Workers protest Domino’s Pizza

In complementary stories about the same event, Annie Correal of El Diario La Prensa and Yijeng Du of the World Journal reported on the joint demonstration of Latino and Chinese restaurant workers on Nov. 16.

Their numbers, swelled by Occupy Wall Street demonstrators and other protesters, filled Verdi Square at Broadway and 72nd Street, chanting, “No justice, no pizza,” “Down with sweatshops!” and “Down with Domino’s Pizza!”

In September 2010, according to El Diario La Prensa (original article in Spanish),

workers filed a lawsuit against David and Angelina Melton, the owners of the four Domino’s franchises in Manhattan. More than 50 workers are demanding compensation for wages they allege were stolen from them for years.

The workers maintain that David and Angelina Melton have cheated their employees for years – paying them less than minimum wage and without overtime – not to mention not letting them take breaks during shifts.

The workers also stated that they had to pay for their own uniforms and bicycles, and that their bosses did not give them the extra carrying equipment they needed to make deliveries.

Joining the Domino’s workers were Chinese employees of Saigon Grill, who have been on strike since November 2010.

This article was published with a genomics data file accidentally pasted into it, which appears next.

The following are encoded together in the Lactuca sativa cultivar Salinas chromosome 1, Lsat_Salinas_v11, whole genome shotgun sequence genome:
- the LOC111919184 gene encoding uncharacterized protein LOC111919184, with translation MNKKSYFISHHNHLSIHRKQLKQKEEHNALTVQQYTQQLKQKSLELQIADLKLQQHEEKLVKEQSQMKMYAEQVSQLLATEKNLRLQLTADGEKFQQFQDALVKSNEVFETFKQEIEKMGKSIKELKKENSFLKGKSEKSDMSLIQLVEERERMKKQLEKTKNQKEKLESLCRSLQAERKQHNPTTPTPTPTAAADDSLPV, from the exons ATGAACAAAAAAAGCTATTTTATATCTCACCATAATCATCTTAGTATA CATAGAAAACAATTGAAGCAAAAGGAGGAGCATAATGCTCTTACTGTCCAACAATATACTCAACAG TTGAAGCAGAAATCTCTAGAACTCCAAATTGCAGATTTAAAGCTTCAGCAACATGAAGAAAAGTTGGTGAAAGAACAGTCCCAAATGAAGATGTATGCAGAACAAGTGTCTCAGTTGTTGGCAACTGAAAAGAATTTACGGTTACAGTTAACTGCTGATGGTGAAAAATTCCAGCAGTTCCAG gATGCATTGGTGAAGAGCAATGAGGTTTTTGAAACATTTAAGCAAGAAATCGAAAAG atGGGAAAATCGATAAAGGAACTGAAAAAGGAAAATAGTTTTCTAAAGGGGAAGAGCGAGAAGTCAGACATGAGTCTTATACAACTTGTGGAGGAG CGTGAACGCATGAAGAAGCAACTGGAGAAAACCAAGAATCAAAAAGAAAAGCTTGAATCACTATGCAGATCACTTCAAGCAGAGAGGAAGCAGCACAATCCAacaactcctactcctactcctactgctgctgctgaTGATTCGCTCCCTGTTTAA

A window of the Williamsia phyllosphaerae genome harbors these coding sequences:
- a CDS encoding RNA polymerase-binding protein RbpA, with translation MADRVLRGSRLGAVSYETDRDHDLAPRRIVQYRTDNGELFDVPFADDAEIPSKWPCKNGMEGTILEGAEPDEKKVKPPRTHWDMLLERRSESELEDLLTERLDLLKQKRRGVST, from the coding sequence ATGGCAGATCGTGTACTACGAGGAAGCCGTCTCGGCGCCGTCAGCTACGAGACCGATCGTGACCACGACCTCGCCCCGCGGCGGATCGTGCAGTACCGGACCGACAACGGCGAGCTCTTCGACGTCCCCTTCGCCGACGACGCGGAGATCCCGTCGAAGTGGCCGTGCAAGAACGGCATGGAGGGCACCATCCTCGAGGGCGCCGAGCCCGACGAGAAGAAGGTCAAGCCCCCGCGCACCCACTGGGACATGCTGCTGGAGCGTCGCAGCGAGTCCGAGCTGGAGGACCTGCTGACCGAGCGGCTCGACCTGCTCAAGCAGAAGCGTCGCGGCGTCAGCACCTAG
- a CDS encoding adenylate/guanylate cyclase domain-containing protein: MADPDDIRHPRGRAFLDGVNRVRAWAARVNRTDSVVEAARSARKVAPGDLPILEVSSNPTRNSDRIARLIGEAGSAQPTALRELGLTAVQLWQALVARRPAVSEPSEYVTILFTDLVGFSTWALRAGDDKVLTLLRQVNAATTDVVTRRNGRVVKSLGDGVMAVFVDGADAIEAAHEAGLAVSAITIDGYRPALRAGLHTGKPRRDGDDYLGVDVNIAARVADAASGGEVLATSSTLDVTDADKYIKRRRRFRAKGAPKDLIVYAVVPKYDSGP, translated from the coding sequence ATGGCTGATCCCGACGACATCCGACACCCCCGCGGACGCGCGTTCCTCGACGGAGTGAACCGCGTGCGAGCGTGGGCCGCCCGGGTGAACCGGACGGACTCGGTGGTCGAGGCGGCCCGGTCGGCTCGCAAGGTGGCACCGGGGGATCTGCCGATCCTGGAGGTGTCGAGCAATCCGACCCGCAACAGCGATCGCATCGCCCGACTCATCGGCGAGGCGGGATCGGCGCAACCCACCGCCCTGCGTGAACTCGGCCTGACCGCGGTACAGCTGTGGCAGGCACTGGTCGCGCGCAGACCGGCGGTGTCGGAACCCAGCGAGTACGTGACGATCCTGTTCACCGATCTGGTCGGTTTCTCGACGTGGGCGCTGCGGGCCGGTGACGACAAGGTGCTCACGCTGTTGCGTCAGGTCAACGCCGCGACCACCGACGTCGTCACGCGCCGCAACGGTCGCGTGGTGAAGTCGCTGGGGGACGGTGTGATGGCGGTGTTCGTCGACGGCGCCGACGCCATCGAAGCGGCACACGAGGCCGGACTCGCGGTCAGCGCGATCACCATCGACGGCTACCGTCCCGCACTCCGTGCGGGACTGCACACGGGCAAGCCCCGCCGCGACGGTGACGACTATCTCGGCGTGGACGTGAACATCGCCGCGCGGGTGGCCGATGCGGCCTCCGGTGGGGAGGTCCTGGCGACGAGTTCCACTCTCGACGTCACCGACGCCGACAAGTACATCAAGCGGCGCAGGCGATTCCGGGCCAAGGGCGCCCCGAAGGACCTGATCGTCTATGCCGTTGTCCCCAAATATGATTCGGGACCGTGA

Protesting Domino's Pizza and Saigon Grill

Protesters speak out against working conditions at Domino's Pizza and Saigon Grill. (Credit: World Journal)

According to the World Journal (original article in Chinese),

One of them, Mr. Tu, said that in the democratic society that is the United States, there are many incidents of mistreatment against employees and workers. “I came to support these former employees and I hope that Saigon Grill will face legal consequences soon for their horrific actions,” he said.

He indicated that even a year after being suddenly fired by the restaurant, “We still protest in front of Saigon Grill every Wednesday thru Sunday. I hope these protests will trigger more Chinese people who are mistreated to speak up. We can’t just brush off employers who take advantage of us.”

In response to alleged sweatshop working conditions, the Asian American Legal Defense and Education Fund (AALDEF) said that many Chinese immigrant workers don’t actually know their rights are being abused. Even if they do know, they may not speak up due to a language barrier.

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